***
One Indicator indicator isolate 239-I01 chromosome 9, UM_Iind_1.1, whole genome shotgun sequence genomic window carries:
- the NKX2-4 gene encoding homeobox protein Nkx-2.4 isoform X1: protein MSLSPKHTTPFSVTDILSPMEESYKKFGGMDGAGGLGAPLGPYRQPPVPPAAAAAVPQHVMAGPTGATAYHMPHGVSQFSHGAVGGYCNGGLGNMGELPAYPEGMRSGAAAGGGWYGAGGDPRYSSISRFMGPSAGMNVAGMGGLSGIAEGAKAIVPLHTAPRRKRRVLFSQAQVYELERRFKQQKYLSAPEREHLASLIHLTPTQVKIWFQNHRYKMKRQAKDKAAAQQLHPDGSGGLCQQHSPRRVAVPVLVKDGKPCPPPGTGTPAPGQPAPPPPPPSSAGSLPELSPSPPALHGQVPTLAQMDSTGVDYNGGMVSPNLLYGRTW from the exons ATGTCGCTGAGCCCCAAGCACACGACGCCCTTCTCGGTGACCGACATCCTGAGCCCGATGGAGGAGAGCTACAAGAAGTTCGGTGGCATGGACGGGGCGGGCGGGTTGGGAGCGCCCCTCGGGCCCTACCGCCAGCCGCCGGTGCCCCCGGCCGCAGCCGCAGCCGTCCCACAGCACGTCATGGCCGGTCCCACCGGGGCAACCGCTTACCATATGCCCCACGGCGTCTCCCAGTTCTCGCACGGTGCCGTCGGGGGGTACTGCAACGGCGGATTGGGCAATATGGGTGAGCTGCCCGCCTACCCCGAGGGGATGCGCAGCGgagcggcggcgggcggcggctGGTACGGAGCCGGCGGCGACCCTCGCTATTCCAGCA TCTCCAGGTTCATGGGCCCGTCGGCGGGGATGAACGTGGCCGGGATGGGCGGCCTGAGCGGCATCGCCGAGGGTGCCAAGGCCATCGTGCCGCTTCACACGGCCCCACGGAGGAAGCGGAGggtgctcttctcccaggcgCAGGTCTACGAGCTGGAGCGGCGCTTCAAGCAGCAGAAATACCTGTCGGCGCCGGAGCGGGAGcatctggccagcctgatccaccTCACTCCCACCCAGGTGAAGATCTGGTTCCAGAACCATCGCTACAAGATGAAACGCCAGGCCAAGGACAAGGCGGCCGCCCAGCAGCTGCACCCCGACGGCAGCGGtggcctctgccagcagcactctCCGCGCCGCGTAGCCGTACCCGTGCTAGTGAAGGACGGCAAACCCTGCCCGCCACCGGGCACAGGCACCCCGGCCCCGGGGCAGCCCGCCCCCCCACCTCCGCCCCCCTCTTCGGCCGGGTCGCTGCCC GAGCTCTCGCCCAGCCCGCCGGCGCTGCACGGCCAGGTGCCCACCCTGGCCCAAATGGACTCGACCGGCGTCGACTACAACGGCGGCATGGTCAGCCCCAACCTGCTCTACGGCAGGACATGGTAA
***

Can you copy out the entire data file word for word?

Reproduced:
One Indicator indicator isolate 239-I01 chromosome 9, UM_Iind_1.1, whole genome shotgun sequence genomic window carries:
- the NKX2-4 gene encoding homeobox protein Nkx-2.4 isoform X1: protein MSLSPKHTTPFSVTDILSPMEESYKKFGGMDGAGGLGAPLGPYRQPPVPPAAAAAVPQHVMAGPTGATAYHMPHGVSQFSHGAVGGYCNGGLGNMGELPAYPEGMRSGAAAGGGWYGAGGDPRYSSISRFMGPSAGMNVAGMGGLSGIAEGAKAIVPLHTAPRRKRRVLFSQAQVYELERRFKQQKYLSAPEREHLASLIHLTPTQVKIWFQNHRYKMKRQAKDKAAAQQLHPDGSGGLCQQHSPRRVAVPVLVKDGKPCPPPGTGTPAPGQPAPPPPPPSSAGSLPELSPSPPALHGQVPTLAQMDSTGVDYNGGMVSPNLLYGRTW from the exons ATGTCGCTGAGCCCCAAGCACACGACGCCCTTCTCGGTGACCGACATCCTGAGCCCGATGGAGGAGAGCTACAAGAAGTTCGGTGGCATGGACGGGGCGGGCGGGTTGGGAGCGCCCCTCGGGCCCTACCGCCAGCCGCCGGTGCCCCCGGCCGCAGCCGCAGCCGTCCCACAGCACGTCATGGCCGGTCCCACCGGGGCAACCGCTTACCATATGCCCCACGGCGTCTCCCAGTTCTCGCACGGTGCCGTCGGGGGGTACTGCAACGGCGGATTGGGCAATATGGGTGAGCTGCCCGCCTACCCCGAGGGGATGCGCAGCGgagcggcggcgggcggcggctGGTACGGAGCCGGCGGCGACCCTCGCTATTCCAGCA TCTCCAGGTTCATGGGCCCGTCGGCGGGGATGAACGTGGCCGGGATGGGCGGCCTGAGCGGCATCGCCGAGGGTGCCAAGGCCATCGTGCCGCTTCACACGGCCCCACGGAGGAAGCGGAGggtgctcttctcccaggcgCAGGTCTACGAGCTGGAGCGGCGCTTCAAGCAGCAGAAATACCTGTCGGCGCCGGAGCGGGAGcatctggccagcctgatccaccTCACTCCCACCCAGGTGAAGATCTGGTTCCAGAACCATCGCTACAAGATGAAACGCCAGGCCAAGGACAAGGCGGCCGCCCAGCAGCTGCACCCCGACGGCAGCGGtggcctctgccagcagcactctCCGCGCCGCGTAGCCGTACCCGTGCTAGTGAAGGACGGCAAACCCTGCCCGCCACCGGGCACAGGCACCCCGGCCCCGGGGCAGCCCGCCCCCCCACCTCCGCCCCCCTCTTCGGCCGGGTCGCTGCCC GAGCTCTCGCCCAGCCCGCCGGCGCTGCACGGCCAGGTGCCCACCCTGGCCCAAATGGACTCGACCGGCGTCGACTACAACGGCGGCATGGTCAGCCCCAACCTGCTCTACGGCAGGACATGGTAA